Test your medicine knowledge with the MKSAP challenge, in partnership with the American College of Physicians.
A 34-year-old woman is evaluated for very dry, painful hands. She works in a daycare center and washes her hands 15 to 20 times daily, often for 2 to 3 minutes at a time. She has been applying lotion multiple times daily with no relief of the pain. She has a history of obsessive-compulsive disorder and takes no medications.
On physical examination, vital signs are normal. She has xerosis on the dorsal aspect of her hands with lichenification, erythema, and fissuring.
The remainder of the physical examination is unremarkable.
In addition to decreasing the frequency of hand washing, which of the following is the most appropriate therapy?
A: Petrolatum moisturizer
B: Topical diphenhydramine
C: Topical lidocaine gel
D: Topical neomycin
MKSAP Answer and Critique
The correct answer is A: Petrolatum moisturizer.
Less frequent washing and application of a thick emollient such as petrolatum are the treatments of choice for this patient. Irritant hand dermatitis often occurs through friction, removal of the protective skin barrier, and irritation from the surfactant properties of the soap in persons who overwash their hands. Overwashing is common in patients with obsessive-compulsive disorder. Irritant dermatitis will be especially marked on the dorsal hands where the stratum corneum is thinner than that of the palms. Topical petrolatum moisturizer is an inexpensive and effective way of repairing the damaged skin barrier by softening the stratum corneum, reducing skin water loss, and helping maintain a barrier to decrease further irritation. The petrolatum moisturizer should be applied several times daily, particularly after hand washing when it is most necessary.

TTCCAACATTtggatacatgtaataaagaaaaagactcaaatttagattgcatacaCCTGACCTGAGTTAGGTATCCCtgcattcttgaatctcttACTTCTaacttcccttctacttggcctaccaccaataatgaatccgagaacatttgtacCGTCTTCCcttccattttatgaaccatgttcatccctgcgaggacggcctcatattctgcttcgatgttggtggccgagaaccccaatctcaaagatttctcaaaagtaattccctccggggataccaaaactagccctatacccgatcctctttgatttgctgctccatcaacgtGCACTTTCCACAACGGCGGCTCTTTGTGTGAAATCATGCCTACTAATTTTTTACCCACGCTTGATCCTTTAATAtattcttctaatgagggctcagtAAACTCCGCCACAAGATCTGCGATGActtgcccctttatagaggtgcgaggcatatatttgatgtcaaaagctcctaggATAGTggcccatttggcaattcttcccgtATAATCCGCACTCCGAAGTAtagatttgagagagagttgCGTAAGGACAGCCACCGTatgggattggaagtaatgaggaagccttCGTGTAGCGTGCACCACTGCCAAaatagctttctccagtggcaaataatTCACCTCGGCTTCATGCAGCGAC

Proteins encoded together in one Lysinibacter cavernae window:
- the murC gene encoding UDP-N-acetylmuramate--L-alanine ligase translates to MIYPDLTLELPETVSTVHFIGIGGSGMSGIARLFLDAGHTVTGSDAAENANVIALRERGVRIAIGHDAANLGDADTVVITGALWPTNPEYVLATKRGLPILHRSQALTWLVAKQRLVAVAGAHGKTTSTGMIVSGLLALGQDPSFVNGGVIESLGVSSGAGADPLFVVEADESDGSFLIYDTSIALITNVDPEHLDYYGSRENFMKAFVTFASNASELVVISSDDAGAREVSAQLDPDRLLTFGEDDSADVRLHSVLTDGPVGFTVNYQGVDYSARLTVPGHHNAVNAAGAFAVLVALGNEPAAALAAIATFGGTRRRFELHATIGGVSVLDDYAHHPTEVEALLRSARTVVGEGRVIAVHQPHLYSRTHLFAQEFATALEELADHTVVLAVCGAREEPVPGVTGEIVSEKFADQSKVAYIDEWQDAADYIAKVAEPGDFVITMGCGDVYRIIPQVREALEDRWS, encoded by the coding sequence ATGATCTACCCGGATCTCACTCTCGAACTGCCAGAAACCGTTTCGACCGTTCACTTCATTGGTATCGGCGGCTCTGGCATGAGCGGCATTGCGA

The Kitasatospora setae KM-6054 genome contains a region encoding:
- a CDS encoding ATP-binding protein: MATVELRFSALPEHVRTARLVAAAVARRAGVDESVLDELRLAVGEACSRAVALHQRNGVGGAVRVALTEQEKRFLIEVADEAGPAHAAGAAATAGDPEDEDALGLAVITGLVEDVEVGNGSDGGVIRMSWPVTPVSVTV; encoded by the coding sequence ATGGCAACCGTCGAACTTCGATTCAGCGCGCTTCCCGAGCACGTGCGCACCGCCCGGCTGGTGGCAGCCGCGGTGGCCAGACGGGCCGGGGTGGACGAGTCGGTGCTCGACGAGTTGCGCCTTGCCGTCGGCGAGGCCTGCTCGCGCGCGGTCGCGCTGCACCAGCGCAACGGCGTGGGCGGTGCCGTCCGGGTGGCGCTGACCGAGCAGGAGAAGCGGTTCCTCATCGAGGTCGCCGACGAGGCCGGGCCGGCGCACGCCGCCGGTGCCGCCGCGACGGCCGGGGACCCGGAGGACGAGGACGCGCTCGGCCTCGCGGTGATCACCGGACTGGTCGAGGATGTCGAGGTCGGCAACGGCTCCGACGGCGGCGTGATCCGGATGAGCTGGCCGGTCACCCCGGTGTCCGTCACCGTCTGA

Topical diphenhydramine is an antihistamine but irritant dermatitis is not driven by histamine. Therefore, an antihistamine will not be effective.
Although topical lidocaine may relieve the pain, it will not heal the skin barrier and it should not be applied repeatedly to fissured skin because of possible absorption.
Neomycin is not indicated since this patient does not have an infection. There is no purulence or crusting, and there are no pustules or erosions to indicate bacterial infection.
- Less frequent handwashing and application of a thick emollient such as petrolatum are the treatments of choice for irritant hand dermatitis caused by overwashing.
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